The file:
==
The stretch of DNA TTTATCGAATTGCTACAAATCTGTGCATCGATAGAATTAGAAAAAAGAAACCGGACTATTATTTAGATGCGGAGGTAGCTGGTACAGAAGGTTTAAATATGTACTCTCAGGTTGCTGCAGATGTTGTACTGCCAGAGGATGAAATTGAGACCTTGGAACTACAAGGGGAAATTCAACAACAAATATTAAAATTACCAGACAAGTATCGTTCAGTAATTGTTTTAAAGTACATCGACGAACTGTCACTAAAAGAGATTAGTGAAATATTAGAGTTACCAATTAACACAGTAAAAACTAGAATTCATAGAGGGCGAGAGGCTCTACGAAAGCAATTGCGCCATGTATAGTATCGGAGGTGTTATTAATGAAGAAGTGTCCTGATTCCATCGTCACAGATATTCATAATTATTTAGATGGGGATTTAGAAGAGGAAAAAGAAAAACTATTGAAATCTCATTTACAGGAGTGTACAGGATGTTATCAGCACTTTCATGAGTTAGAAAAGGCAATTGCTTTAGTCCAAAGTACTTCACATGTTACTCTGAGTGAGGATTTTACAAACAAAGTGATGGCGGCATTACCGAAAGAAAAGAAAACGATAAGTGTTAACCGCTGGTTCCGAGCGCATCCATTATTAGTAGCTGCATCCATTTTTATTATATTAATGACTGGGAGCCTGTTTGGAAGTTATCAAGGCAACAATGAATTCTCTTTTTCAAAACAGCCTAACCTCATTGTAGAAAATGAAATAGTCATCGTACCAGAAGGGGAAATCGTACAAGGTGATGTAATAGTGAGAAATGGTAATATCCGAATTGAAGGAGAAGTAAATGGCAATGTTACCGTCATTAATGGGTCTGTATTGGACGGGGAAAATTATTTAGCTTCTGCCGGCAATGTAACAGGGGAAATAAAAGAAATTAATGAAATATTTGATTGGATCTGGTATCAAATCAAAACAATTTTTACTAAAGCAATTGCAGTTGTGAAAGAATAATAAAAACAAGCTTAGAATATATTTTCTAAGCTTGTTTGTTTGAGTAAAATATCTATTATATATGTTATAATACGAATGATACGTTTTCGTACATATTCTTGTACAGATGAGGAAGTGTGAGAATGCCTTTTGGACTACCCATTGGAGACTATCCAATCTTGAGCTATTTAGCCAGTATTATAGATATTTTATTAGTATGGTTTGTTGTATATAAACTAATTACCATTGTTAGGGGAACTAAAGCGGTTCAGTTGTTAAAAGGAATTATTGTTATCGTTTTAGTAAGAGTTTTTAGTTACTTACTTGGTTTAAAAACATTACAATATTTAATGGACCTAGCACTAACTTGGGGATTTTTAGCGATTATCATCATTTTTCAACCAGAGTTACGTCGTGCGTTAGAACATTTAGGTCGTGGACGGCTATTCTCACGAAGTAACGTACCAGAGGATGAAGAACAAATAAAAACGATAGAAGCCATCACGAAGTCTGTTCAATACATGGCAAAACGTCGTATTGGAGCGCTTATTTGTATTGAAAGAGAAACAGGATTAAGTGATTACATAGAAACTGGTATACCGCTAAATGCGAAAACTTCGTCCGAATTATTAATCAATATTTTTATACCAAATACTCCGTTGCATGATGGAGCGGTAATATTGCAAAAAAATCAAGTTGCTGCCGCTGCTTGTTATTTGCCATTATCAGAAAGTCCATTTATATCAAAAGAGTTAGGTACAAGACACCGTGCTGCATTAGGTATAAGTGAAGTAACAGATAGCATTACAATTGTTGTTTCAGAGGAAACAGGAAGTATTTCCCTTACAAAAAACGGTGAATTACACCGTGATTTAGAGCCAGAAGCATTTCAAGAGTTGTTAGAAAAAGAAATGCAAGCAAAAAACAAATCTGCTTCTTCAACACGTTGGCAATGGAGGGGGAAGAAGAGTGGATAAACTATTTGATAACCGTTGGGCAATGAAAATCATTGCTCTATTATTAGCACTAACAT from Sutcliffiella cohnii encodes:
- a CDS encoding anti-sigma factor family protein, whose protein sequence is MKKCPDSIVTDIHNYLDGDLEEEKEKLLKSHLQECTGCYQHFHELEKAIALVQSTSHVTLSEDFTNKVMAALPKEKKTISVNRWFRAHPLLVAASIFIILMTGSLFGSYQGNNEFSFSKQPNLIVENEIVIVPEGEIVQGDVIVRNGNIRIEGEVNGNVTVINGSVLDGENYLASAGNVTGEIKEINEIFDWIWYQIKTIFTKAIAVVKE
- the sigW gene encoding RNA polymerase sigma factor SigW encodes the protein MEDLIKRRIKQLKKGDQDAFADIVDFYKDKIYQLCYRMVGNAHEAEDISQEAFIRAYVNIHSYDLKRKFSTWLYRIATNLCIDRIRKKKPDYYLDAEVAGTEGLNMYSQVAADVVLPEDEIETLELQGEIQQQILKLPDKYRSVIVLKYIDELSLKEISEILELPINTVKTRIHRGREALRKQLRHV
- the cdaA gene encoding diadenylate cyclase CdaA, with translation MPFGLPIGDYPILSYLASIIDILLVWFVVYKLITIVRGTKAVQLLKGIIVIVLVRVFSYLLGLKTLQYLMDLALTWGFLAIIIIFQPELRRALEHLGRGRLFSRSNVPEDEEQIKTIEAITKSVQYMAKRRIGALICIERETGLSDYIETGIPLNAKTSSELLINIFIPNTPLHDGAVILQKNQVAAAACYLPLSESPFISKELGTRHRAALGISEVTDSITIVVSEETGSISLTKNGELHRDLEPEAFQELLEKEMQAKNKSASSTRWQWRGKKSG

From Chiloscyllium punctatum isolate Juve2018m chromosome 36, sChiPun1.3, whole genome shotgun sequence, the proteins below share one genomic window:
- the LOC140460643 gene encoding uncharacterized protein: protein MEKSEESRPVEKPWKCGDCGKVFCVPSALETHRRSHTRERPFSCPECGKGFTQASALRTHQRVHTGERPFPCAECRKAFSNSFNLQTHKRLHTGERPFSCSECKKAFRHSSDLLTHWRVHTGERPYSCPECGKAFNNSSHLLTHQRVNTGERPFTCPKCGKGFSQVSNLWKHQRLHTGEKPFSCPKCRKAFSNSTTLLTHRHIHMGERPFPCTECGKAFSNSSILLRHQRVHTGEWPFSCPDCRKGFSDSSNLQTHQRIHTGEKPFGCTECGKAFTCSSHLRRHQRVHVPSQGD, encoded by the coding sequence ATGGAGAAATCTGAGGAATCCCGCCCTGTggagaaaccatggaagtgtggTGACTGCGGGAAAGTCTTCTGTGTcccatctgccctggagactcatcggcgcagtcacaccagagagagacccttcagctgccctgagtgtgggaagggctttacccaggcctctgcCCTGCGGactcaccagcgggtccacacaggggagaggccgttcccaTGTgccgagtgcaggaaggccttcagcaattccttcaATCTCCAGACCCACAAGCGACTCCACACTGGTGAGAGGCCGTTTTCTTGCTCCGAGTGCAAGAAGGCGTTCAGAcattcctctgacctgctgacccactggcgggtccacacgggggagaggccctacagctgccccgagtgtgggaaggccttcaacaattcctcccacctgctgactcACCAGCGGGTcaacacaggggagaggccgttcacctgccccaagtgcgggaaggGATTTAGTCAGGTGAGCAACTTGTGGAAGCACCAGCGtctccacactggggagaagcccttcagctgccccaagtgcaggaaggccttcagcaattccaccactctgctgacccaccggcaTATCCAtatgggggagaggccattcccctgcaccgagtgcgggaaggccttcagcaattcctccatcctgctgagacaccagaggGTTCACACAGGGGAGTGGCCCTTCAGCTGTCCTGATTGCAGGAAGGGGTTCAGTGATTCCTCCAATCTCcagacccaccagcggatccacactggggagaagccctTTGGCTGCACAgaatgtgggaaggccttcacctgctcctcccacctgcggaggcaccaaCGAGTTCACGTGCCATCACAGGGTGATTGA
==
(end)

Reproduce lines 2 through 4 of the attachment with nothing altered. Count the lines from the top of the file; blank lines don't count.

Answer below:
- a CDS encoding anti-sigma factor family protein, whose protein sequence is MKKCPDSIVTDIHNYLDGDLEEEKEKLLKSHLQECTGCYQHFHELEKAIALVQSTSHVTLSEDFTNKVMAALPKEKKTISVNRWFRAHPLLVAASIFIILMTGSLFGSYQGNNEFSFSKQPNLIVENEIVIVPEGEIVQGDVIVRNGNIRIEGEVNGNVTVINGSVLDGENYLASAGNVTGEIKEINEIFDWIWYQIKTIFTKAIAVVKE
- the sigW gene encoding RNA polymerase sigma factor SigW encodes the protein MEDLIKRRIKQLKKGDQDAFADIVDFYKDKIYQLCYRMVGNAHEAEDISQEAFIRAYVNIHSYDLKRKFSTWLYRIATNLCIDRIRKKKPDYYLDAEVAGTEGLNMYSQVAADVVLPEDEIETLELQGEIQQQILKLPDKYRSVIVLKYIDELSLKEISEILELPINTVKTRIHRGREALRKQLRHV
- the cdaA gene encoding diadenylate cyclase CdaA, with translation MPFGLPIGDYPILSYLASIIDILLVWFVVYKLITIVRGTKAVQLLKGIIVIVLVRVFSYLLGLKTLQYLMDLALTWGFLAIIIIFQPELRRALEHLGRGRLFSRSNVPEDEEQIKTIEAITKSVQYMAKRRIGALICIERETGLSDYIETGIPLNAKTSSELLINIFIPNTPLHDGAVILQKNQVAAAACYLPLSESPFISKELGTRHRAALGISEVTDSITIVVSEETGSISLTKNGELHRDLEPEAFQELLEKEMQAKNKSASSTRWQWRGKKSG